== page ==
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Four quadrants of libertarianism

Bob Murphy has written an article celebrating the ascendancy of Austrian economics over the Chicago School at mises.org, and reposted at lewrockwell.com. It was written in response to an article by David Frum, who agrees about the state of libertarian economic thinking, but laments this development.

I confess to a little bias here. David Frum has long been a bete noir of mine, and I'm always happy to see somebody blow him a raspberry.
But it's not just that.  I'm a true believer in Austrian economics, and would swallow my pride and give Frum credit should he ever decide that Austrian economics is just swell. I was initially converted, not by reading any persuasive arguments, but simply by observing economic events over the last 10 years, particularly the massive slashing of interest rates in the early 2000's and the ensuing housing boom/bust.

Even though both schools advocate free markets, there are quite a few differences. For the purposes of this entry (and most of Murphy's article) the big difference is that an Austrian would not have approved of Alan Greenspan attempting to stimulate the economy by cutting interest rates to the bone, and a Chicago school economist would have had no problem. We see how well those interest rate cuts worked (Well, some of us do...Bernanke is still following the same disastrous path.)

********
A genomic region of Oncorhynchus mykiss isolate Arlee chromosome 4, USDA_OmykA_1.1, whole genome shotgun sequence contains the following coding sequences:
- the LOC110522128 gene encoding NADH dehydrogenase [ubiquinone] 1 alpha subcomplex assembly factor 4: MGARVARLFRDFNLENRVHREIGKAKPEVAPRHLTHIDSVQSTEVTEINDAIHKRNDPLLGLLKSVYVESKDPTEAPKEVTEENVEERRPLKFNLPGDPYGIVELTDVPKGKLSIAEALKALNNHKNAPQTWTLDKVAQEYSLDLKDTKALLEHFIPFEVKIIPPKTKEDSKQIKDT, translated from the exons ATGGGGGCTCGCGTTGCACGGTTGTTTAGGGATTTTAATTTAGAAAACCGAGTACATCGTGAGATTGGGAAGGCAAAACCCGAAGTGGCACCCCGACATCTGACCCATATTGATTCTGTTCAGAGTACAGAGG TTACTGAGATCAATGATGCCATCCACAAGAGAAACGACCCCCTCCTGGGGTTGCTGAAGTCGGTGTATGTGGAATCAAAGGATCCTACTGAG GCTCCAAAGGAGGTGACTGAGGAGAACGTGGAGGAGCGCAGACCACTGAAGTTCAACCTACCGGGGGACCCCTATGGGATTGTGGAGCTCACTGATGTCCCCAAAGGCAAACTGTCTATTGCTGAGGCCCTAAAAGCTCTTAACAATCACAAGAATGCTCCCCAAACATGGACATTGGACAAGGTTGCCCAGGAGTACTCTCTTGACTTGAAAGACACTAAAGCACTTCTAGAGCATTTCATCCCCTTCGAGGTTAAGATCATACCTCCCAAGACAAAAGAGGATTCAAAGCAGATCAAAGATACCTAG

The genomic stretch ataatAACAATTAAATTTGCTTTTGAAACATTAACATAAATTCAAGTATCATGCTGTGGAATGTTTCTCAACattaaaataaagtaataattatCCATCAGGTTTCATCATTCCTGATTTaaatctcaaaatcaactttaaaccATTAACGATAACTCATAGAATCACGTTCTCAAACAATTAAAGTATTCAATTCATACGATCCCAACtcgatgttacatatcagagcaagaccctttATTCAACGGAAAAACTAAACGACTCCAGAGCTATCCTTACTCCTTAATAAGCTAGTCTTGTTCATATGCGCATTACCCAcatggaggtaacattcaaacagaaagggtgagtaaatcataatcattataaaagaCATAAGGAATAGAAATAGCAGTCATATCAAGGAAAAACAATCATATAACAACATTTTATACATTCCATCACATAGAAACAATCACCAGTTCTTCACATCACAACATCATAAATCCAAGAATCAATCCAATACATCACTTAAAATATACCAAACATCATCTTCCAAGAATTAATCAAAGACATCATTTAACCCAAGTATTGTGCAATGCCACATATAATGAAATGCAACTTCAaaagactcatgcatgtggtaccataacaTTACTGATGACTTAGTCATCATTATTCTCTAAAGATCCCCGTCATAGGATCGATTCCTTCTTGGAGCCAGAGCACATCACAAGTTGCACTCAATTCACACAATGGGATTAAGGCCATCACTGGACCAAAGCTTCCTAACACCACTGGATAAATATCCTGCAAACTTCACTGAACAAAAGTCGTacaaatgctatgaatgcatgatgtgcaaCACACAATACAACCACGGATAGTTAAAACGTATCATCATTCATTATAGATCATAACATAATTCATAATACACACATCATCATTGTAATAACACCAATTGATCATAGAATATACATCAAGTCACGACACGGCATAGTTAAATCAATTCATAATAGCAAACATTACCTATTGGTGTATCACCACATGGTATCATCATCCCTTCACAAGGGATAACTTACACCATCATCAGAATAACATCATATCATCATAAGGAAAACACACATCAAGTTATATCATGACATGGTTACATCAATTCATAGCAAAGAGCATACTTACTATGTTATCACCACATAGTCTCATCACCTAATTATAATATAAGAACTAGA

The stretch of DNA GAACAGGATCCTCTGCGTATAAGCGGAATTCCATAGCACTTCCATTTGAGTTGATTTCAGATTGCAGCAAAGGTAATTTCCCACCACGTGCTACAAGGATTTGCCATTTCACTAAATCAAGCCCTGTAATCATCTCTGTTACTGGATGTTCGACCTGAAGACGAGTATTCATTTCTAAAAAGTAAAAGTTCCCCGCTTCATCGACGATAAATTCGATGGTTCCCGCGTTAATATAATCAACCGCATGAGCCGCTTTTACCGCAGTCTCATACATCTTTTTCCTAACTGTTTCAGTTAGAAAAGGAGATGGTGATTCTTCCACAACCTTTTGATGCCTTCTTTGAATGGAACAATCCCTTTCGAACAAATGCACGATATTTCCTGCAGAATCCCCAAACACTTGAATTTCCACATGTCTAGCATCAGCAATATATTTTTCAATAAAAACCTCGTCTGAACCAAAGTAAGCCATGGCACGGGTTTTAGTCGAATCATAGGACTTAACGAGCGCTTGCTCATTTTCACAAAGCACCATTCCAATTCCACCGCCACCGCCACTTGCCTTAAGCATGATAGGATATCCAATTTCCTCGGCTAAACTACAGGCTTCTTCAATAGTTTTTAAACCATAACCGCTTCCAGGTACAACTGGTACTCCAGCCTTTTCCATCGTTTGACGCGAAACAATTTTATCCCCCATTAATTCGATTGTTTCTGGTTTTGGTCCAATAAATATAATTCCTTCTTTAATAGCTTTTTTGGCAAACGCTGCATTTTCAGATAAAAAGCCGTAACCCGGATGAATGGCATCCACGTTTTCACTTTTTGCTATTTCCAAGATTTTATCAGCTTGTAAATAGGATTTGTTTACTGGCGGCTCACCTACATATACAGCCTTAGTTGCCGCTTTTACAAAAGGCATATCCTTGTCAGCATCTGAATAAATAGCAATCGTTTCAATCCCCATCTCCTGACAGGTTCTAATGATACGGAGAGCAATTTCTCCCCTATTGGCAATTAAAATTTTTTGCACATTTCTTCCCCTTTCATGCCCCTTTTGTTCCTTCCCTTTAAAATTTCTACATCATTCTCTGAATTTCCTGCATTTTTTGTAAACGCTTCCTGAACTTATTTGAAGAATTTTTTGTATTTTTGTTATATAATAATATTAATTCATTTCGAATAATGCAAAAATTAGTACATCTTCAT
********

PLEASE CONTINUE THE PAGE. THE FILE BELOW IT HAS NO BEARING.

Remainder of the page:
This shows not all libertarians are alike. In addition to two different economic schools, libertarians also differ on just how much government we should have. Some libertarians, such as most of the folks at lewrockwell.com are anarcho-capitalists, who believe that the market can replace government entirely. Others are classical liberals in the tradition of John Locke, who believe we need government to prevent people from committing force and fraud against each other.

I can't help but think of  the Nolan chart, which shows a two (as opposed to one) dimensional political spectrum, divided into four quadrants.
Perhaps libertarianism itself can be divided into four quadrants. I've drawn a table below to show where some libertarian thinkers fall. I've included myself just to state what my views are. I don't mean to imply I am a pure libertarian or that I am of the same stature as the other people in the table.

 Austrian Chicago School
Anarcho-capitalist Murray Rothbard, Lew Rockwell David Friedman
Classical Liberal F.A. Hayek, babydoc3  Milton Friedman

I just divided a quadrant into quadrants. I wonder if the same can be done with the quadrants here, or the other quadrants on the nolan chart. Perhaps the political spectrum is not one or two dimensional, but fractal.


"Perhaps the political spectrum is not one or two dimensional, but fractal."

Totally. But if you could put me in a quadrant, I'd probably be next to you and Hayek.